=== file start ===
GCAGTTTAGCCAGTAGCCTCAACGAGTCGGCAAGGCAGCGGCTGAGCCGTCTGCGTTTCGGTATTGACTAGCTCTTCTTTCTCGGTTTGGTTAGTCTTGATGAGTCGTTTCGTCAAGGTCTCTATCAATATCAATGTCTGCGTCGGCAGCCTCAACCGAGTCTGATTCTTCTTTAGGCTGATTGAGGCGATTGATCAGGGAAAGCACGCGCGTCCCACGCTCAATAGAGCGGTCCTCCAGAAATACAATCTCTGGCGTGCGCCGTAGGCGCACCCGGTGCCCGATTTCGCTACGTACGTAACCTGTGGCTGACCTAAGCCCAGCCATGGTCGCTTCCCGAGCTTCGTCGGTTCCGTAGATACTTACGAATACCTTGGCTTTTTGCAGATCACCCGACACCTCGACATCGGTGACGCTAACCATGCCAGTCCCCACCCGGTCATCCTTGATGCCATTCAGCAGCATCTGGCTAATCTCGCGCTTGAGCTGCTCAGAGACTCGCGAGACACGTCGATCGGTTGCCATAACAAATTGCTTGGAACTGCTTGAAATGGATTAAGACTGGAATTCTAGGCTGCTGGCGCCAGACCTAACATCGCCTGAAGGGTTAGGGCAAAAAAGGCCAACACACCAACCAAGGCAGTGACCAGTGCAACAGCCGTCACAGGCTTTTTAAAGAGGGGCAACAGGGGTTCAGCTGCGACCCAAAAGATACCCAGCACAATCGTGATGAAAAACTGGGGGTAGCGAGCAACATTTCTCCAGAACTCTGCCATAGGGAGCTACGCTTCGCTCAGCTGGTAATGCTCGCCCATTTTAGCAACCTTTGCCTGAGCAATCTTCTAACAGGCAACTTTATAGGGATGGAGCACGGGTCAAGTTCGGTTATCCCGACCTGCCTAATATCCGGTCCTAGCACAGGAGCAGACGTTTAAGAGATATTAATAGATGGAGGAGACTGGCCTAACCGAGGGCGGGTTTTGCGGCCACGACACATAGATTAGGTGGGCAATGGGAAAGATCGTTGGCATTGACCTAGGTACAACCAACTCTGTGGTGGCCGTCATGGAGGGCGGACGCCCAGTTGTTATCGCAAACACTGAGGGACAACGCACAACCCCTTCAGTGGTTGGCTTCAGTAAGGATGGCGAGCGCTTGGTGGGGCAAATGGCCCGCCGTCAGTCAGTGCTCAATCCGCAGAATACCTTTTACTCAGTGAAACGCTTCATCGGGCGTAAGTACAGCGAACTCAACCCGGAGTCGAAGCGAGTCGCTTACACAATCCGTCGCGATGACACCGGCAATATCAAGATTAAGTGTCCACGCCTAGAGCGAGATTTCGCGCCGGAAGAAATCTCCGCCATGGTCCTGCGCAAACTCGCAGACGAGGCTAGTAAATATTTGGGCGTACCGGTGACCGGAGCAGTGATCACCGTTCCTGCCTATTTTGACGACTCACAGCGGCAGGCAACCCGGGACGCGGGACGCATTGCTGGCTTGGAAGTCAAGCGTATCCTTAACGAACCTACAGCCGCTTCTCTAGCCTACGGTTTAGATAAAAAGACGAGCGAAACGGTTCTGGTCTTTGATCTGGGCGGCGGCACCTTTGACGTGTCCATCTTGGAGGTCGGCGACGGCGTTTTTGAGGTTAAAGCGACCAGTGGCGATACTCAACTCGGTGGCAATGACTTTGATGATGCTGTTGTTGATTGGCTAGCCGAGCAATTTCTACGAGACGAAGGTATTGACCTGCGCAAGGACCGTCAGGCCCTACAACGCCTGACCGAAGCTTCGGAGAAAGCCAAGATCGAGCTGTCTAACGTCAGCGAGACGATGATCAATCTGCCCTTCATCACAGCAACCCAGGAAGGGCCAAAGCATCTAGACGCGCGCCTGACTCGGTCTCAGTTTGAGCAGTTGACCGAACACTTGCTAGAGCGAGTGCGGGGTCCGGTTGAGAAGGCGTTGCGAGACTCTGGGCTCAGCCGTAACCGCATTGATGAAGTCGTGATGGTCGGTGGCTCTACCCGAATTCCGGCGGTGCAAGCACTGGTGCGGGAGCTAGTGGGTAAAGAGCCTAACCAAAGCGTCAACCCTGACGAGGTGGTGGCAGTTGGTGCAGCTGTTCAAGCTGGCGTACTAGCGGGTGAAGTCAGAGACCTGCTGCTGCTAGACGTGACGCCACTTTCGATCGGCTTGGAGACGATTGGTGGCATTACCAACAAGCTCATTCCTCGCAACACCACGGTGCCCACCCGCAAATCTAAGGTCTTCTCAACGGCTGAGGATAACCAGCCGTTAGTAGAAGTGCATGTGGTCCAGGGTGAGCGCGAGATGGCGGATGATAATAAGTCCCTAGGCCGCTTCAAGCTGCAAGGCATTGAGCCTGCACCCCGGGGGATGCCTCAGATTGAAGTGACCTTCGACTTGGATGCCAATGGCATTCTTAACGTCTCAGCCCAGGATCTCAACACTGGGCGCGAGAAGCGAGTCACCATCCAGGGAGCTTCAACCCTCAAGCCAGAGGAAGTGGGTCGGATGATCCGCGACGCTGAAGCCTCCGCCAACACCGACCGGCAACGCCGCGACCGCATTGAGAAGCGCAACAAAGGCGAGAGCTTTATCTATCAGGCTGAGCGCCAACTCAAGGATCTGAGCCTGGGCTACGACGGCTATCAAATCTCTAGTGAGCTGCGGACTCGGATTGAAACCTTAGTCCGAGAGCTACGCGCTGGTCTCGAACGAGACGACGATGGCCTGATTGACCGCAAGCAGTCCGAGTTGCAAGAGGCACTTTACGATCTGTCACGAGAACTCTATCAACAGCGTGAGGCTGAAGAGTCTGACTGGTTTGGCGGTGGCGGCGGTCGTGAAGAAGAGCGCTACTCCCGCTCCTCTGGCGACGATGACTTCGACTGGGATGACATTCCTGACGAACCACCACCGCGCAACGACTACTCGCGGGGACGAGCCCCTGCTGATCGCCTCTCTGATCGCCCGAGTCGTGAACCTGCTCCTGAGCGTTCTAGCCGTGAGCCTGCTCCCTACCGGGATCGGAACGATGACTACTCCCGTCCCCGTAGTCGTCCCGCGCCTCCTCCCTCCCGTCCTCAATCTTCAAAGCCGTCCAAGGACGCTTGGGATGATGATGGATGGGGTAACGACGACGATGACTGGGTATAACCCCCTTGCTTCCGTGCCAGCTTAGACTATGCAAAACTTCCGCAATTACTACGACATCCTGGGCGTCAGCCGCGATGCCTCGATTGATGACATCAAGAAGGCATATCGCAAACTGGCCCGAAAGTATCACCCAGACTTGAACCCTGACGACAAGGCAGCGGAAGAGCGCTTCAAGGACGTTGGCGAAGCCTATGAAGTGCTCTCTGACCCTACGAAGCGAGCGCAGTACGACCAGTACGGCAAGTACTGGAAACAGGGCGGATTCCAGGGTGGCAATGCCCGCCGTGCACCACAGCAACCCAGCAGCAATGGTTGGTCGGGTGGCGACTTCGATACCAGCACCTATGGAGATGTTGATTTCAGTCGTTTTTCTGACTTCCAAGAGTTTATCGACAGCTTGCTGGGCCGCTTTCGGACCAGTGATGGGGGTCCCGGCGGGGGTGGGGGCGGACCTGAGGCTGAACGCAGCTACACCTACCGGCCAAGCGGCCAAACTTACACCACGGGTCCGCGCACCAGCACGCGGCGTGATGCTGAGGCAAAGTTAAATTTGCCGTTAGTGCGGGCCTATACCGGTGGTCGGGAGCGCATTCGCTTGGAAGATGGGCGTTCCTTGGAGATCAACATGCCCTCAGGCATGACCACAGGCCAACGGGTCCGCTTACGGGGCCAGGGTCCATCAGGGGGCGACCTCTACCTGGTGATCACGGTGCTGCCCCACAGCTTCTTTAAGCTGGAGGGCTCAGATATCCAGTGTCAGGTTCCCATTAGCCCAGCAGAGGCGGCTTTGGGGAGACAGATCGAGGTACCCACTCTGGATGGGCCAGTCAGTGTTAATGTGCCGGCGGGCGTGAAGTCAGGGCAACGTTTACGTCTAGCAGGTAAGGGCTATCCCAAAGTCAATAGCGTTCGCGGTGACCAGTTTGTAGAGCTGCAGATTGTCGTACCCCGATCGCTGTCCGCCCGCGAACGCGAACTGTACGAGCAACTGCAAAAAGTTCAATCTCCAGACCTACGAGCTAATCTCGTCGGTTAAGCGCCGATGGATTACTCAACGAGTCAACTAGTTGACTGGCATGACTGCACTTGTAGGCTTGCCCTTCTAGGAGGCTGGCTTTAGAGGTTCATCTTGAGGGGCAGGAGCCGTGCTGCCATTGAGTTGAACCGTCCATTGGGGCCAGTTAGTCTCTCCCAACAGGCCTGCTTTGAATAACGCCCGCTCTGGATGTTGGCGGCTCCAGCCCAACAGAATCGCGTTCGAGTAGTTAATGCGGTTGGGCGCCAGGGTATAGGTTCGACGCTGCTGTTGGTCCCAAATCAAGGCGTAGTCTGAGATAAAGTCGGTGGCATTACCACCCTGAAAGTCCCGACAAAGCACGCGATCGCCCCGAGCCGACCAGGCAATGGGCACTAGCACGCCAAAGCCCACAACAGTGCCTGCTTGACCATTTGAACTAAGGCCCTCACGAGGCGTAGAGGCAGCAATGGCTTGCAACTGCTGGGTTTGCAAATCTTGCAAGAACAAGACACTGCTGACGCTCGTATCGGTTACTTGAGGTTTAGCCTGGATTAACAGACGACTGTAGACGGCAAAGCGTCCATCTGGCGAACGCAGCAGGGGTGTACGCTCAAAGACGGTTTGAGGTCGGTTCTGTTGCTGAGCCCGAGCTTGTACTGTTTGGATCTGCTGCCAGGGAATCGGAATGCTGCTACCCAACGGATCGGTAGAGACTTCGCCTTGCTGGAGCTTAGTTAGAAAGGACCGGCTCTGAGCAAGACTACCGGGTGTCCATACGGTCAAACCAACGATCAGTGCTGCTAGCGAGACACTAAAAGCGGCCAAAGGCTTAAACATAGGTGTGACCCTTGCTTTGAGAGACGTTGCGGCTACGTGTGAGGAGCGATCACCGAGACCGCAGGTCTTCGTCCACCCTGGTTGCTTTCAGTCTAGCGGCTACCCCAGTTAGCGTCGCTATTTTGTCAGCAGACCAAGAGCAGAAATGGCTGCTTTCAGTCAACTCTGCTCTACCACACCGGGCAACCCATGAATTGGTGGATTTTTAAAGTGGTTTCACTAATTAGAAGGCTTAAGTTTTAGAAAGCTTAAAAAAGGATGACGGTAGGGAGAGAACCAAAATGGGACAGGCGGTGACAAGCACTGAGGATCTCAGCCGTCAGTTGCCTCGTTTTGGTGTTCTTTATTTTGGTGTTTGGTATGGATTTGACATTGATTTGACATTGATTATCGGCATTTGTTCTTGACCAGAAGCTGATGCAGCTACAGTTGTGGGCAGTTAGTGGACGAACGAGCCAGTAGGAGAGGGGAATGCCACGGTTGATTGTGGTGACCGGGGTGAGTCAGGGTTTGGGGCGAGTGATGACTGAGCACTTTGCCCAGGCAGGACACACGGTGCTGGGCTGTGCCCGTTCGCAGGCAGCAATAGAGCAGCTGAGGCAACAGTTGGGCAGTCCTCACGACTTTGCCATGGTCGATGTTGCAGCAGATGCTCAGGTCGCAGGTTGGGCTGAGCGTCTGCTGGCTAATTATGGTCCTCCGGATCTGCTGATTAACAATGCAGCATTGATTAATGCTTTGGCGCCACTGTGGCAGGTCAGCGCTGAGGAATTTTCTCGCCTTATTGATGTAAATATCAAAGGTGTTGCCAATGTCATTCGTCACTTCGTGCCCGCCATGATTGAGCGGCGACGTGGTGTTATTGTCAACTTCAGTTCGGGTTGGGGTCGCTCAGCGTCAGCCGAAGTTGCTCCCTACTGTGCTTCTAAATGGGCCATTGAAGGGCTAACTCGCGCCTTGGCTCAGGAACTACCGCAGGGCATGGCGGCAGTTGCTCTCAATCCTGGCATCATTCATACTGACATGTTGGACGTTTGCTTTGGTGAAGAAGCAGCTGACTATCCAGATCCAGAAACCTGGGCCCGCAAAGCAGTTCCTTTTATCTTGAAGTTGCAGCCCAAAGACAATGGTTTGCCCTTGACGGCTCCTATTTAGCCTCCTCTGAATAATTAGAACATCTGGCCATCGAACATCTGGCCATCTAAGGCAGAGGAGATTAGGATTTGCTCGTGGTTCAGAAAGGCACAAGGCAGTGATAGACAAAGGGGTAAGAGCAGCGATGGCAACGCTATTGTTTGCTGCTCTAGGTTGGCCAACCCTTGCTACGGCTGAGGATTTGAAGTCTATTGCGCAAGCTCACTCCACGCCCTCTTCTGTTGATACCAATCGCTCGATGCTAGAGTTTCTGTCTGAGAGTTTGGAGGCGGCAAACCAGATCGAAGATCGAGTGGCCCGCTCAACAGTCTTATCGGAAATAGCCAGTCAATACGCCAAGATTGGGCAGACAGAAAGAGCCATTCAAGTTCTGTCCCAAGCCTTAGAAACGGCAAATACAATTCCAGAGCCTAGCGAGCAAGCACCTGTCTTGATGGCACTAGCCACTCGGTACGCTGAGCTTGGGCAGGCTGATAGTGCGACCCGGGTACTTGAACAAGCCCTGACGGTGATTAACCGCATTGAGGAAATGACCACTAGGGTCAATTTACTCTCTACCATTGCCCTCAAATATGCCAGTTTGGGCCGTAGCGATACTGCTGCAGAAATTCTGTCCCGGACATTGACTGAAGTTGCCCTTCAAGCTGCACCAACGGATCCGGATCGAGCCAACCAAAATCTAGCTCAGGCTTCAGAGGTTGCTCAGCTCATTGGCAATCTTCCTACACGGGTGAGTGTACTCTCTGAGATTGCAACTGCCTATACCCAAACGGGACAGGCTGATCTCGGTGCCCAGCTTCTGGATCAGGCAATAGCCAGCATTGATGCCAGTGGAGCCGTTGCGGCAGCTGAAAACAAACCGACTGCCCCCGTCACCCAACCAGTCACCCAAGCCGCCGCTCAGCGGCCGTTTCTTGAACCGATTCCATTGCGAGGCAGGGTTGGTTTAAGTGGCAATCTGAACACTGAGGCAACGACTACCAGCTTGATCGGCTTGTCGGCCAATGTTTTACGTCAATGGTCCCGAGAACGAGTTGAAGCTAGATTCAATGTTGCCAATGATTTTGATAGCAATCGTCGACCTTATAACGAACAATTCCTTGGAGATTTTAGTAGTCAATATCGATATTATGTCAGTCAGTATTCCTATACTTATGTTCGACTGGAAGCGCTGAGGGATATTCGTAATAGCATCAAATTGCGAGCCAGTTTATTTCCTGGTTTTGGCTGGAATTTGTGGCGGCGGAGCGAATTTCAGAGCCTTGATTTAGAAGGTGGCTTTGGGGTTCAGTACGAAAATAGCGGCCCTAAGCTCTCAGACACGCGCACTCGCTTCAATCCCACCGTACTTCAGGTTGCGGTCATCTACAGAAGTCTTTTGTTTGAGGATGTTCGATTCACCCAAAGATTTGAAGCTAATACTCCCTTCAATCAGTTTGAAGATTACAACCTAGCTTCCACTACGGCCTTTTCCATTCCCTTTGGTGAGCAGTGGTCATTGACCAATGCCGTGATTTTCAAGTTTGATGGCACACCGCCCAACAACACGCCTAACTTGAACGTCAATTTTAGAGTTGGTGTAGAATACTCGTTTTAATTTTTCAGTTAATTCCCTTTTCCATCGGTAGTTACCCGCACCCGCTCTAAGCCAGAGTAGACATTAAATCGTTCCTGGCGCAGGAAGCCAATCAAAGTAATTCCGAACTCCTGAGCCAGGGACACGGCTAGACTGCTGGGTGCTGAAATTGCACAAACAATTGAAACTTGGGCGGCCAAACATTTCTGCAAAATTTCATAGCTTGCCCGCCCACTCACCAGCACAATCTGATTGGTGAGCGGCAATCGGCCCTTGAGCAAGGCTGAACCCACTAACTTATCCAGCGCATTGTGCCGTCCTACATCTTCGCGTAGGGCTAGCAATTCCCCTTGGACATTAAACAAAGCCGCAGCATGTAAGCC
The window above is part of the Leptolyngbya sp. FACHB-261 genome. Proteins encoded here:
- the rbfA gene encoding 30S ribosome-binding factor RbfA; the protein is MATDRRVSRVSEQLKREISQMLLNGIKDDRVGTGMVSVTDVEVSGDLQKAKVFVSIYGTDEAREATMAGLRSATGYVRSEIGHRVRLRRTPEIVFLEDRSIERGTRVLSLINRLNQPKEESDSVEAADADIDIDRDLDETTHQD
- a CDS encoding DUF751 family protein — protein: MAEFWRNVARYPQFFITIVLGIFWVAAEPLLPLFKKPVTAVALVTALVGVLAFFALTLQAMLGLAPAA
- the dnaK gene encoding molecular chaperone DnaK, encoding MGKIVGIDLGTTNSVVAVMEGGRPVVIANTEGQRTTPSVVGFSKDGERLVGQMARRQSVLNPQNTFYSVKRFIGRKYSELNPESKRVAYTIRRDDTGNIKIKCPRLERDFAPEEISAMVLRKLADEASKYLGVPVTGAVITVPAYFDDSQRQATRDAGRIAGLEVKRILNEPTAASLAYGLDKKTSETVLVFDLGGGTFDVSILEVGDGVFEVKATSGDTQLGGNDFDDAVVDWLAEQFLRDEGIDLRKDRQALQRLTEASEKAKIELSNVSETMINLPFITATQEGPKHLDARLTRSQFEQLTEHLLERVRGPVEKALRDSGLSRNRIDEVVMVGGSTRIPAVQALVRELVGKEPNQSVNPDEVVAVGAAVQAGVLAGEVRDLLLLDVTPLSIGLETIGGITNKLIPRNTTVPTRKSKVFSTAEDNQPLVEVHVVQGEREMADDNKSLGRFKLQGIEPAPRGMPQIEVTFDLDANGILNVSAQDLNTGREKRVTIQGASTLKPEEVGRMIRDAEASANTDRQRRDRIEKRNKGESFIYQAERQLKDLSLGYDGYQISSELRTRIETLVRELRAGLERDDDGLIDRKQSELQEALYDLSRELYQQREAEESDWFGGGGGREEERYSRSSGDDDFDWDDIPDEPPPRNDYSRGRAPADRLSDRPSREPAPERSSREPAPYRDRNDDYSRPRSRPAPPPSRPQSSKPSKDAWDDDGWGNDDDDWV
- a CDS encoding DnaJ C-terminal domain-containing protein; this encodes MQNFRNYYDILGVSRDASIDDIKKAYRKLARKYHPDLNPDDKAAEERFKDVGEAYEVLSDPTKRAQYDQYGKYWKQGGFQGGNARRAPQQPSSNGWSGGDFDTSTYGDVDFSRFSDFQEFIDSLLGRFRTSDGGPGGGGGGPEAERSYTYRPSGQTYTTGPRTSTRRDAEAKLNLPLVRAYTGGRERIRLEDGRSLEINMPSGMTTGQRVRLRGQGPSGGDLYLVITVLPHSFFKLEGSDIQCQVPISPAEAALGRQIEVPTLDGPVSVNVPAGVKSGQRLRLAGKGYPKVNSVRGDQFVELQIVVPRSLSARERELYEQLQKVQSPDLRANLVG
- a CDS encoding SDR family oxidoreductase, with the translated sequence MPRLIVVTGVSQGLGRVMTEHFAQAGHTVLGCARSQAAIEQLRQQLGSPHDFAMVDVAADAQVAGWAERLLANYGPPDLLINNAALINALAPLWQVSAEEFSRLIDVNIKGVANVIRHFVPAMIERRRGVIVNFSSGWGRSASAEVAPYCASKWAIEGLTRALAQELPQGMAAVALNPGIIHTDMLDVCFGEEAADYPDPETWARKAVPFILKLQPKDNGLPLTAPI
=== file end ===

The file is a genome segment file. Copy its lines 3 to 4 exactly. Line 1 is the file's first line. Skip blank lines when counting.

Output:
- the rbfA gene encoding 30S ribosome-binding factor RbfA; the protein is MATDRRVSRVSEQLKREISQMLLNGIKDDRVGTGMVSVTDVEVSGDLQKAKVFVSIYGTDEAREATMAGLRSATGYVRSEIGHRVRLRRTPEIVFLEDRSIERGTRVLSLINRLNQPKEESDSVEAADADIDIDRDLDETTHQD
- a CDS encoding DUF751 family protein — protein: MAEFWRNVARYPQFFITIVLGIFWVAAEPLLPLFKKPVTAVALVTALVGVLAFFALTLQAMLGLAPAA